Honouring Missing and Murdered Indigenous Women and Girls

The Comox Valley continues to honour and remember Missing and Murdered Indigenous Women and Girls.

In 2015, Walking With Our Sisters – K’ómoks opened its door to the community to experience a traveling memorial art installation honouring Missing and Murdered Indigenous Women and Girls. Through the combined efforts of I-HOS Gallery, CVTS and the Kumugwe Cultural Society, with support from municipalities, organizations and businesses, over 5000 guests visited the installation on the traditional unceded territory of the K’ómoks First Nation

In 2016 the same organizers came together and created The Red Dress Awareness Campaign & Installation which seeks to recognize and inform the public about the increasingly high numbers of Missing and Murdered Indigenous Women and Girls throughout Canada and the United States. This project was inspired by The REDress Project, which was started in 2010 by Métis artist Jamie Black; the REDress Project currently resides in the Canadian Museum for Human Rights in Winnipeg, Manitoba.

During the week of Sept 27 – October 3 show your support and hang a Red Dress in your front yard or your place of business or store front.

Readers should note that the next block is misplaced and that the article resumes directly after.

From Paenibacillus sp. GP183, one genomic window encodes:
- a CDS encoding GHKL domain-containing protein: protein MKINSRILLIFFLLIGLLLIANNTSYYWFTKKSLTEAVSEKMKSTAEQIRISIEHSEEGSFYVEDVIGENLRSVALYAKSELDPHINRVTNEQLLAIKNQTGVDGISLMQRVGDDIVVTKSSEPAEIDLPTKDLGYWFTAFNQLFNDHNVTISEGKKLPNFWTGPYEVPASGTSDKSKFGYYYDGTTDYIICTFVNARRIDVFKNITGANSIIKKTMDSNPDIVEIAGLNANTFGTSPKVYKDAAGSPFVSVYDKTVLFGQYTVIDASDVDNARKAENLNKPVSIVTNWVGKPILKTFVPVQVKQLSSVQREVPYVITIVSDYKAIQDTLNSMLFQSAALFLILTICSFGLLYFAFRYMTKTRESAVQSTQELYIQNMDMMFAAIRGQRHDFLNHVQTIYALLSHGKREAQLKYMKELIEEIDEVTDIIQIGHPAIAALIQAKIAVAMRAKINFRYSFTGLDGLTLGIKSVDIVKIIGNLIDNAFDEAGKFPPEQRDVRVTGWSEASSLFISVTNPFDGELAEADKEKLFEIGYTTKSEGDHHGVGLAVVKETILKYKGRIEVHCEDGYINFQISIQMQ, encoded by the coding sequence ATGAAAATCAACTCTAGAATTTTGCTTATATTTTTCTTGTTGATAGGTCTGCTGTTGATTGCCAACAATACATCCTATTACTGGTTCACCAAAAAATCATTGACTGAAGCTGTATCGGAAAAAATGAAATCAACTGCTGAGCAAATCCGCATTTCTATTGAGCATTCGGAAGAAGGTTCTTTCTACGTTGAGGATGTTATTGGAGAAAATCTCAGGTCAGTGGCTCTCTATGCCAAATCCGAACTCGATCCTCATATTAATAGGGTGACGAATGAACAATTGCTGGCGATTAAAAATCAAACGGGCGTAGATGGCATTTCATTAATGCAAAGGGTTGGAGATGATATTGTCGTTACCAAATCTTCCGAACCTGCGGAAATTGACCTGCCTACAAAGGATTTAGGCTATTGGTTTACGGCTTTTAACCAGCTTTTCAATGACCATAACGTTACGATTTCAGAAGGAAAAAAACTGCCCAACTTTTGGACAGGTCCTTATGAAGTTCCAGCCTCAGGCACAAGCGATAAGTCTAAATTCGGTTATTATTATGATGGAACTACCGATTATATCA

For more information about the REDress Project, visit the Kumugwe Cultural Society website  https://kumugwe.ca/red-dress-awareness-campaign/

Community members have started the Lil’ Red Dress Project, a group of volunteer beaders who have created beaded red dress pins, which are available for purchase. Visit their Facebook page at  or website for more information. We encourage you to hang a red dress, and share this information with friends, family, co-workers, and within your community.

Our vision and hope is to have communities across Canada plan events around the week first week of October so we encourage you to hang a Red Dress and show your support.


In solidarity

The Comox Valley Transition Society is deeply saddened to learn of the finding of unmarked graves of children at the sites of several former residential schools.

As an anti-oppressive organization working to end violence, poverty and homelessness we recognize that the residential school system was part of a larger system of racism and cultural genocide that continues to this day and continues to impact the lives of First Nations, Inuit and Metis persons and communities.

CVTS is committed to listening to, and learning from, Indigenous staff, clients and community partners and to taking action towards the implementation of recommendations of the Truth and Reconciliation Commission that pertain to our work.

Click here to view some recommendations of what we can all do from the Indian Residential School Survivor Society with additions from the BC Society of Transition Houses.